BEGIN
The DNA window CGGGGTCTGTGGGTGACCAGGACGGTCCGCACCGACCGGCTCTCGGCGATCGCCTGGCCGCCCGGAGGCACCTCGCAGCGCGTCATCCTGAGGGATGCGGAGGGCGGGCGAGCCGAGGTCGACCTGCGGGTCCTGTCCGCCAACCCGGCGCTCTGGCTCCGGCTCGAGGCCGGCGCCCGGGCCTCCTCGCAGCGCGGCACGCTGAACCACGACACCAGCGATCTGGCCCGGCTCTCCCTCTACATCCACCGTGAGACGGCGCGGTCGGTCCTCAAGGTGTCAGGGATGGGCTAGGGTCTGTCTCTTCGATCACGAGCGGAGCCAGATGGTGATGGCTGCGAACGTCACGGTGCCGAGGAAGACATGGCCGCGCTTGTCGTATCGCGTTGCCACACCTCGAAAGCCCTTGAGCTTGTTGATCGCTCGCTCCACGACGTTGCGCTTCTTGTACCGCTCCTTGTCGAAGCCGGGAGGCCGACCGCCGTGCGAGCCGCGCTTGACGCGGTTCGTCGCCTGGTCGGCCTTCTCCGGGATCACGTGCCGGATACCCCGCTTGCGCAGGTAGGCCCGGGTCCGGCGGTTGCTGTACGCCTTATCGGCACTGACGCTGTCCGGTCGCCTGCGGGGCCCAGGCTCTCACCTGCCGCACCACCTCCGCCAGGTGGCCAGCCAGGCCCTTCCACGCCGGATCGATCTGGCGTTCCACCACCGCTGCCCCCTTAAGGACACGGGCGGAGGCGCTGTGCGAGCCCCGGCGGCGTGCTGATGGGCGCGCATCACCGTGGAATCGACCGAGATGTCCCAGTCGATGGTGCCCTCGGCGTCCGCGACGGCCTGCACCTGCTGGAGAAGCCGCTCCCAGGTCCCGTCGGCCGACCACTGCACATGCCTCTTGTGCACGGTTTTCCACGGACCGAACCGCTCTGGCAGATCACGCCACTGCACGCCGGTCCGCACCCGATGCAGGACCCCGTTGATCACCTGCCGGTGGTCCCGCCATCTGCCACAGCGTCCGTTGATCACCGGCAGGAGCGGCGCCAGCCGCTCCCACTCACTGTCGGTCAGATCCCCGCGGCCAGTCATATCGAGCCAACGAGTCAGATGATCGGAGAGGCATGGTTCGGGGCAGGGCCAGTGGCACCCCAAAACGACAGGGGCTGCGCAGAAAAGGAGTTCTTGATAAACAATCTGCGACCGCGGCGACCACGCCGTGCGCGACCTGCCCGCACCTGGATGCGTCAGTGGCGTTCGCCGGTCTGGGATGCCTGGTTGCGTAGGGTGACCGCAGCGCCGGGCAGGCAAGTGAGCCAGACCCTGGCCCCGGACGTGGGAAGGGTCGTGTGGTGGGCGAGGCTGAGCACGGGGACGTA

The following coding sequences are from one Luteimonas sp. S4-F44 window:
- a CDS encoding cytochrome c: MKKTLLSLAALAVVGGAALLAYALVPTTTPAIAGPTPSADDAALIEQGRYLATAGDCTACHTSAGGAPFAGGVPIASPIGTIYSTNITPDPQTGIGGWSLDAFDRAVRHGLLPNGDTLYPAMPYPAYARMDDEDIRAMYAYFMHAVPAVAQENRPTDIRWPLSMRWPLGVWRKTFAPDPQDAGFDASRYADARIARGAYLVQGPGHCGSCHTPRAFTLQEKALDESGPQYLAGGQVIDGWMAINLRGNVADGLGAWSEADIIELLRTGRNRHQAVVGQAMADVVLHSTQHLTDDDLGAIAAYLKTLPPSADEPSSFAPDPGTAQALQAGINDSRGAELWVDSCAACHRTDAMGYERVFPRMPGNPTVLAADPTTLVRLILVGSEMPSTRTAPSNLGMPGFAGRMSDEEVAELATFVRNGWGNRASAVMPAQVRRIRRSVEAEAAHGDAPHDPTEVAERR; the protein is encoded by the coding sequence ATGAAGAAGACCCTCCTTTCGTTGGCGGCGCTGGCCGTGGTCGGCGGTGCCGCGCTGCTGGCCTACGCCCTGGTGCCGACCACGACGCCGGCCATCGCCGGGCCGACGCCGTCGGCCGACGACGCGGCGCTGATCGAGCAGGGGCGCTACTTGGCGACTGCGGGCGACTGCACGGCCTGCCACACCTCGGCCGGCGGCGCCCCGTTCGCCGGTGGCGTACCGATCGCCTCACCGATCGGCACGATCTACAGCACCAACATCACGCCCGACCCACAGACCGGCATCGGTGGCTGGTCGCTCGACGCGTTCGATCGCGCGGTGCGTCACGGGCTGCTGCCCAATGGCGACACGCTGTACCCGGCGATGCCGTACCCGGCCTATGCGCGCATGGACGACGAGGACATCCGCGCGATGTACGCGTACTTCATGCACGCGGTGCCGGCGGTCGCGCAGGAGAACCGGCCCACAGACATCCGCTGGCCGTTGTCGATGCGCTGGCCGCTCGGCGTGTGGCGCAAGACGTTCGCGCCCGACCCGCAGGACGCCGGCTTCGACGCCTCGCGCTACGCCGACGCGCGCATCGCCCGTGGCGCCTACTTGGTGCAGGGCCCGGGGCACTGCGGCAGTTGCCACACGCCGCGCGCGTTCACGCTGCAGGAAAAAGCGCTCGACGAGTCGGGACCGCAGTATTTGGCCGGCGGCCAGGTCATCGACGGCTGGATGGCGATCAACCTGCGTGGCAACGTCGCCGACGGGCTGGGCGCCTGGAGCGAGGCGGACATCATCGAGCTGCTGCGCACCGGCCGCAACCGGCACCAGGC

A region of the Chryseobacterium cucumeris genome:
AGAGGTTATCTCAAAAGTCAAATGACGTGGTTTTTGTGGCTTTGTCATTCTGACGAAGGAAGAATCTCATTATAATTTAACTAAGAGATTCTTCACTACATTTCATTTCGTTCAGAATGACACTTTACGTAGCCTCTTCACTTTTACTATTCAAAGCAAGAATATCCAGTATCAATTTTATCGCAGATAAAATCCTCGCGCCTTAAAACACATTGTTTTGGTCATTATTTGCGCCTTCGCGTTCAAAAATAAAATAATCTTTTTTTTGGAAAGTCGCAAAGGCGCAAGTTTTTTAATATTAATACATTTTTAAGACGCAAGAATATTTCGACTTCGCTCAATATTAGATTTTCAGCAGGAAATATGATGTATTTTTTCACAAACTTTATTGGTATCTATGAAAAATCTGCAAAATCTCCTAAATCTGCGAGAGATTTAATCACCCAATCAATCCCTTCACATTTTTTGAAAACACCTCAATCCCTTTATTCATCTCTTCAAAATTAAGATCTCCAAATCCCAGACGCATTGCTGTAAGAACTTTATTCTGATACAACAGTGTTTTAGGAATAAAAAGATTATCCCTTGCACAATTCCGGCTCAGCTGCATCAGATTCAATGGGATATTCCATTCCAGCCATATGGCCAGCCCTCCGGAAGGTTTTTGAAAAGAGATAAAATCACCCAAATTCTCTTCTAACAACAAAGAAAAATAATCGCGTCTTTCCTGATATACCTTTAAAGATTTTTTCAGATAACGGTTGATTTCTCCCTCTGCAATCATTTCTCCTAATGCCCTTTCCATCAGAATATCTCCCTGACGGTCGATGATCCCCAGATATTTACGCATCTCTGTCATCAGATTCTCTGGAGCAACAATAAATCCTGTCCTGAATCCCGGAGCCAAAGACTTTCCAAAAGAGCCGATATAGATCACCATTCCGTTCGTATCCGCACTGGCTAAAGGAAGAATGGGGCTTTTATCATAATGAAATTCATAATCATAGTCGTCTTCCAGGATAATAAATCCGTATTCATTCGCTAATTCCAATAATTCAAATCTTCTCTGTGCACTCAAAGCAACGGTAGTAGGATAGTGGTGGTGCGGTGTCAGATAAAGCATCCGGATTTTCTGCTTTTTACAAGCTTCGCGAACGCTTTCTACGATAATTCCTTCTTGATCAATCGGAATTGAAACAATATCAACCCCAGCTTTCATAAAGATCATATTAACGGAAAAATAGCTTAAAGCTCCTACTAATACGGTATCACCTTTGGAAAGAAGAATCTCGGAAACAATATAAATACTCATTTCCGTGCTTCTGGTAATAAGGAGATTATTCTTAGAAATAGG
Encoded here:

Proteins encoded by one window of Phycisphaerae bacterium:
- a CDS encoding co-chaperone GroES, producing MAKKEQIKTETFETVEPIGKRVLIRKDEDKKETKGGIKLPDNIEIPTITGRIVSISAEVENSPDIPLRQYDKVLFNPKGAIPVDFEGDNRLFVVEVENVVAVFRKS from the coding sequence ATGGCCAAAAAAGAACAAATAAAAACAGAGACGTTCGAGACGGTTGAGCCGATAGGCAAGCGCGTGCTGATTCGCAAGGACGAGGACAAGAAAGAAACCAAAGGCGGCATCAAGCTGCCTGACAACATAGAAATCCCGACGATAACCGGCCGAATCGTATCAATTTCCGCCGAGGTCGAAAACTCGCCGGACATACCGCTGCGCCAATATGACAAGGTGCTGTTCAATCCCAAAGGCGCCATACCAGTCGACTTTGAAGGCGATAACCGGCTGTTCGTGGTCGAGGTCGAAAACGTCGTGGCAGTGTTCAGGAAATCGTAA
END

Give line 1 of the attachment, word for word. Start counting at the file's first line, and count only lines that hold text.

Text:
The DNA window CGGGGTCTGTGGGTGACCAGGACGGTCCGCACCGACCGGCTCTCGGCGATCGCCTGGCCGCCCGGAGGCACCTCGCAGCGCGTCATCCTGAGGGATGCGGAGGGCGGGCGAGCCGAGGTCGACCTGCGGGTCCTGTCCGCCAACCCGGCGCTCTGGCTCCGGCTCGAGGCCGGCGCCCGGGCCTCCTCGCAGCGCGGCACGCTGAACCACGACACCAGCGATCTGGCCCGGCTCTCCCTCTACATCCACCGTGAGACGGCGCGGTCGGTCCTCAAGGTGTCAGGGATGGGCTAGGGTCTGTCTCTTCGATCACGAGCGGAGCCAGATGGTGATGGCTGCGAACGTCACGGTGCCGAGGAAGACATGGCCGCGCTTGTCGTATCGCGTTGCCACACCTCGAAAGCCCTTGAGCTTGTTGATCGCTCGCTCCACGACGTTGCGCTTCTTGTACCGCTCCTTGTCGAAGCCGGGAGGCCGACCGCCGTGCGAGCCGCGCTTGACGCGGTTCGTCGCCTGGTCGGCCTTCTCCGGGATCACGTGCCGGATACCCCGCTTGCGCAGGTAGGCCCGGGTCCGGCGGTTGCTGTACGCCTTATCGGCACTGACGCTGTCCGGTCGCCTGCGGGGCCCAGGCTCTCACCTGCCGCACCACCTCCGCCAGGTGGCCAGCCAGGCCCTTCCACGCCGGATCGATCTGGCGTTCCACCACCGCTGCCCCCTTAAGGACACGGGCGGAGGCGCTGTGCGAGCCCCGGCGGCGTGCTGATGGGCGCGCATCACCGTGGAATCGACCGAGATGTCCCAGTCGATGGTGCCCTCGGCGTCCGCGACGGCCTGCACCTGCTGGAGAAGCCGCTCCCAGGTCCCGTCGGCCGACCACTGCACATGCCTCTTGTGCACGGTTTTCCACGGACCGAACCGCTCTGGCAGATCACGCCACTGCACGCCGGTCCGCACCCGATGCAGGACCCCGTTGATCACCTGCCGGTGGTCCCGCCATCTGCCACAGCGTCCGTTGATCACCGGCAGGAGCGGCGCCAGCCGCTCCCACTCACTGTCGGTCAGATCCCCGCGGCCAGTCATATCGAGCCAACGAGTCAGATGATCGGAGAGGCATGGTTCGGGGCAGGGCCAGTGGCACCCCAAAACGACAGGGGCTGCGCAGAAAAGGAGTTCTTGATAAACAATCTGCGACCGCGGCGACCACGCCGTGCGCGACCTGCCCGCACCTGGATGCGTCAGTGGCGTTCGCCGGTCTGGGATGCCTGGTTGCGTAGGGTGACCGCAGCGCCGGGCAGGCAAGTGAGCCAGACCCTGGCCCCGGACGTGGGAAGGGTCGTGTGGTGGGCGAGGCTGAGCACGGGGACGTA